A coalition of 14 independent filmmakers have sued the major movie studios seeking to overturn a controversial ban on distributing videos of films competing for awards. A ruling in the case could come as early as this week.
The suit, filed in U.S. District Court in Manhattan, seeks both a temporary restraining order that would lift the screener ban and $25 million in compensatory damages and unspecified punitive damages. It targets the Motion Picture Association of America (MPAA), the trade group that represents the studios and imposed the ban.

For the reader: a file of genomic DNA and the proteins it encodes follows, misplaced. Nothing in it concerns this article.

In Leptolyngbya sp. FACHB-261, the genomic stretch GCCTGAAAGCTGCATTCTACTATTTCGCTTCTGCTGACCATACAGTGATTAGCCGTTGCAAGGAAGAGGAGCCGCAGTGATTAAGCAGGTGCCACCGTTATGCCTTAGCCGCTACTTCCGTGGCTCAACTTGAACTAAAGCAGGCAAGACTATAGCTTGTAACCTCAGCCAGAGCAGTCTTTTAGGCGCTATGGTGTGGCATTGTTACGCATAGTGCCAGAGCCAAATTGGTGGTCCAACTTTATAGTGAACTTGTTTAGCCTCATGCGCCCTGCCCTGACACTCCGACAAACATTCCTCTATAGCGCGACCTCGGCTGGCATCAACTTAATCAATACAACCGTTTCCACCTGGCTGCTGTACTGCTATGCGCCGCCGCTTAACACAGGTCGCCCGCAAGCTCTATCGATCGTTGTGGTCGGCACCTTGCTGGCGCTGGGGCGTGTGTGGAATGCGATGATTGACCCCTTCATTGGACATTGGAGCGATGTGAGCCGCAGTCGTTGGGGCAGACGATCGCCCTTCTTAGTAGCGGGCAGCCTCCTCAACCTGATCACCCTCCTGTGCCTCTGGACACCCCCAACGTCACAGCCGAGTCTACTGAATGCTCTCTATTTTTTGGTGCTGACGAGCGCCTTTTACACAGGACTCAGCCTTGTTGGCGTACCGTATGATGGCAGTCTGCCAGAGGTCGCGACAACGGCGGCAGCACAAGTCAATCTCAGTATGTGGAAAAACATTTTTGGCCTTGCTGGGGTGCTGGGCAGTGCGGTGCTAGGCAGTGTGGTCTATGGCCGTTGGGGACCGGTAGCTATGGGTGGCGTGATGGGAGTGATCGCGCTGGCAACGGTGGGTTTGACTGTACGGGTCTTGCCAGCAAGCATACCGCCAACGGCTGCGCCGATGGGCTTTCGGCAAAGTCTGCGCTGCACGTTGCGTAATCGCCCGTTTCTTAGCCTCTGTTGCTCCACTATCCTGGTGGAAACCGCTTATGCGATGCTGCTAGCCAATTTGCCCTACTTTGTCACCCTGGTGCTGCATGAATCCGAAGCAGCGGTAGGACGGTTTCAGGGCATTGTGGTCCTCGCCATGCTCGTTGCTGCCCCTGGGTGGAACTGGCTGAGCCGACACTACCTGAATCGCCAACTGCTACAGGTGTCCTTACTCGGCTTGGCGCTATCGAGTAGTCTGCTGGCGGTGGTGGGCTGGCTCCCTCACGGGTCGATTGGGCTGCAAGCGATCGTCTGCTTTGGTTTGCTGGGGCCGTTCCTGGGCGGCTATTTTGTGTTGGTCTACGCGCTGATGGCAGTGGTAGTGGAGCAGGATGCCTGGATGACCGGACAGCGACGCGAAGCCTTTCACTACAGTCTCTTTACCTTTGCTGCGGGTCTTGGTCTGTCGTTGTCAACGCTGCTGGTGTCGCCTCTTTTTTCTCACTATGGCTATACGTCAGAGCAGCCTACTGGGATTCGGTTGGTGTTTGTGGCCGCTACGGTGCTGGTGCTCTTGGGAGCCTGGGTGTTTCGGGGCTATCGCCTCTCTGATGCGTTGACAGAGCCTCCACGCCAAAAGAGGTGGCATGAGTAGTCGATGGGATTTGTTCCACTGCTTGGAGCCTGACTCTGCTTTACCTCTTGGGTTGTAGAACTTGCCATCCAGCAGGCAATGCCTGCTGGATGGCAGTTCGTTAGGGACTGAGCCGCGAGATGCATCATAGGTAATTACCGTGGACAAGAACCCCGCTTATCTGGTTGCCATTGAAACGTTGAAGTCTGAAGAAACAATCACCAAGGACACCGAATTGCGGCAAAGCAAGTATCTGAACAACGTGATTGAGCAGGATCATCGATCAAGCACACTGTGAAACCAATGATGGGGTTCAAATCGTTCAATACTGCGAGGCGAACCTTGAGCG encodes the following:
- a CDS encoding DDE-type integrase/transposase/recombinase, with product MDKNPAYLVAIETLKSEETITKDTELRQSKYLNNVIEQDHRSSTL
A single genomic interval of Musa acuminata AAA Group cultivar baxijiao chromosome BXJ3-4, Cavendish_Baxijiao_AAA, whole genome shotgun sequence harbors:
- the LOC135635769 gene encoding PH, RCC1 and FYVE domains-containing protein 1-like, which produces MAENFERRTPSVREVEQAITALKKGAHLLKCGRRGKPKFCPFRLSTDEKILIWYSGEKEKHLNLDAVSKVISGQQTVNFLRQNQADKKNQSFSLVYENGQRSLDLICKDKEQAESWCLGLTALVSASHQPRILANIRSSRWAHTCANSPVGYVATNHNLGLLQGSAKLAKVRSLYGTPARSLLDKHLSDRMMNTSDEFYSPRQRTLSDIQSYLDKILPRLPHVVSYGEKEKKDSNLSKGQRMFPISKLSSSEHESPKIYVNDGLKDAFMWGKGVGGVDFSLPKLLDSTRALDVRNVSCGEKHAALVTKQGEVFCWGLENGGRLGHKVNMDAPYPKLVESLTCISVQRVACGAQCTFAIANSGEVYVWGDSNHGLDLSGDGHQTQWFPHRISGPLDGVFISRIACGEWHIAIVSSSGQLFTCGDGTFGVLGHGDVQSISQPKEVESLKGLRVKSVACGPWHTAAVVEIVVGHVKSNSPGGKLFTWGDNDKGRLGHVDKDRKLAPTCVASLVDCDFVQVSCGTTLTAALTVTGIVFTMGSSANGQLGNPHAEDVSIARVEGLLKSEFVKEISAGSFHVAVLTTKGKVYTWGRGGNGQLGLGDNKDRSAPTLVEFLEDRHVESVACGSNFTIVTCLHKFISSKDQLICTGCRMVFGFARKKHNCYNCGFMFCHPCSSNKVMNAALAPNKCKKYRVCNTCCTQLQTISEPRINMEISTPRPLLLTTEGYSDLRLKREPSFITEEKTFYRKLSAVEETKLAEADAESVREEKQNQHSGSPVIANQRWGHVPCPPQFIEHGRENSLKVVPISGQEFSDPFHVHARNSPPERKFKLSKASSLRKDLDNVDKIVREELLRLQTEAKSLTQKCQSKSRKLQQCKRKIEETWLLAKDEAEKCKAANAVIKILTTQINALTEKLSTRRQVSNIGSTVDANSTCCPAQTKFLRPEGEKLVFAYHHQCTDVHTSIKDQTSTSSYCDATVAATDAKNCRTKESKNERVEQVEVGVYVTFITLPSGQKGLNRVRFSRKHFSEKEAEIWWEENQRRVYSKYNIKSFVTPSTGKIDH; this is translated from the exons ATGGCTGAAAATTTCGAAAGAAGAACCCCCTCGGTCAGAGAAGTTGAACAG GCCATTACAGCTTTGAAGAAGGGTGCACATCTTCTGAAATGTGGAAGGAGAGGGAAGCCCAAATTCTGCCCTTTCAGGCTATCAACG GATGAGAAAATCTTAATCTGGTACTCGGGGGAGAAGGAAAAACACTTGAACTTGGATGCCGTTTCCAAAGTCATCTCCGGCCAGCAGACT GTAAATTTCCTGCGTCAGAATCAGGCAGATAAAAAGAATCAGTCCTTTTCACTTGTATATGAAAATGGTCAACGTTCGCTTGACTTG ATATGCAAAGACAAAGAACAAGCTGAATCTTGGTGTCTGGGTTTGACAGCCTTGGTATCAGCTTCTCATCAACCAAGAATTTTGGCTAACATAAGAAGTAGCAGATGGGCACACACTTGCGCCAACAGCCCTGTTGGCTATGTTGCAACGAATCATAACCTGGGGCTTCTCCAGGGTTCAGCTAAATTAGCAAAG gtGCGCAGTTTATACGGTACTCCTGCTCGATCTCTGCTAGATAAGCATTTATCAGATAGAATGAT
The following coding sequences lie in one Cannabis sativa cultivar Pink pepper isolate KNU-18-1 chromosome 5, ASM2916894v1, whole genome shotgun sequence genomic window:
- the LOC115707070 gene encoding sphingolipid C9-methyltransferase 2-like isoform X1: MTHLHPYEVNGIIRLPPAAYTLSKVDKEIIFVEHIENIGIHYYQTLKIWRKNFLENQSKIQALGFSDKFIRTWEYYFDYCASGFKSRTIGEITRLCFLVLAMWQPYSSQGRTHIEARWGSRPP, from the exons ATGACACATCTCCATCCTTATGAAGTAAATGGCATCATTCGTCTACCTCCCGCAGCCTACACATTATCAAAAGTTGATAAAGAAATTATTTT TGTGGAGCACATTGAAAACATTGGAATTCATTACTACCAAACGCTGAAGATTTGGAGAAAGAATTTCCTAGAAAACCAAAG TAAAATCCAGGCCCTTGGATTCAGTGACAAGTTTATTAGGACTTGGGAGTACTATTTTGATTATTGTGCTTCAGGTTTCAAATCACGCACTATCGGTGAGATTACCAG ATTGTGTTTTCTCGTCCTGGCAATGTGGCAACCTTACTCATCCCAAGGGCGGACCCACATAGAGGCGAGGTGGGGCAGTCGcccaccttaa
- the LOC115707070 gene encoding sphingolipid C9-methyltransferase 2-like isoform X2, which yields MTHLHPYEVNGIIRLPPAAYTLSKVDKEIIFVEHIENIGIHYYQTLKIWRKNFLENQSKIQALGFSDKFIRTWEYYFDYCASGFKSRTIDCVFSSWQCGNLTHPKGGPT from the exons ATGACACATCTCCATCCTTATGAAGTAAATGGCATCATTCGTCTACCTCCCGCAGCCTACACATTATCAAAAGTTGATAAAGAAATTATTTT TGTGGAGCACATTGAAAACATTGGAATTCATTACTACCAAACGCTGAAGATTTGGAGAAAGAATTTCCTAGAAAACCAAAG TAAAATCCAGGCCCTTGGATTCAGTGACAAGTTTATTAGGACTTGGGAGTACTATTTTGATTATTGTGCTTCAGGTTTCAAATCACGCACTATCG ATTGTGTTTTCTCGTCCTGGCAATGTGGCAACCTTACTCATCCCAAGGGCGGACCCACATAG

The independents argue that the ban, which includes all but Oscar voters, gives major studio movies an advantage over independent films when it comes to winning awards that can boost a film’s revenues. It also threatens independent productions because independent filmmakers rely on the screener system to show their movies to the critics and are often unable to secure screening room time in the face of stiff competition.
During a hearing on the case last week, the MPAA’s lawyer, Richard Cooper, claimed the association “has no control over the studios.” Judge Michael Mukasey delayed the proceeding until this week.
The MPAA argues that many of the films are ending up on the Internet and the black market after being sent out to screeners.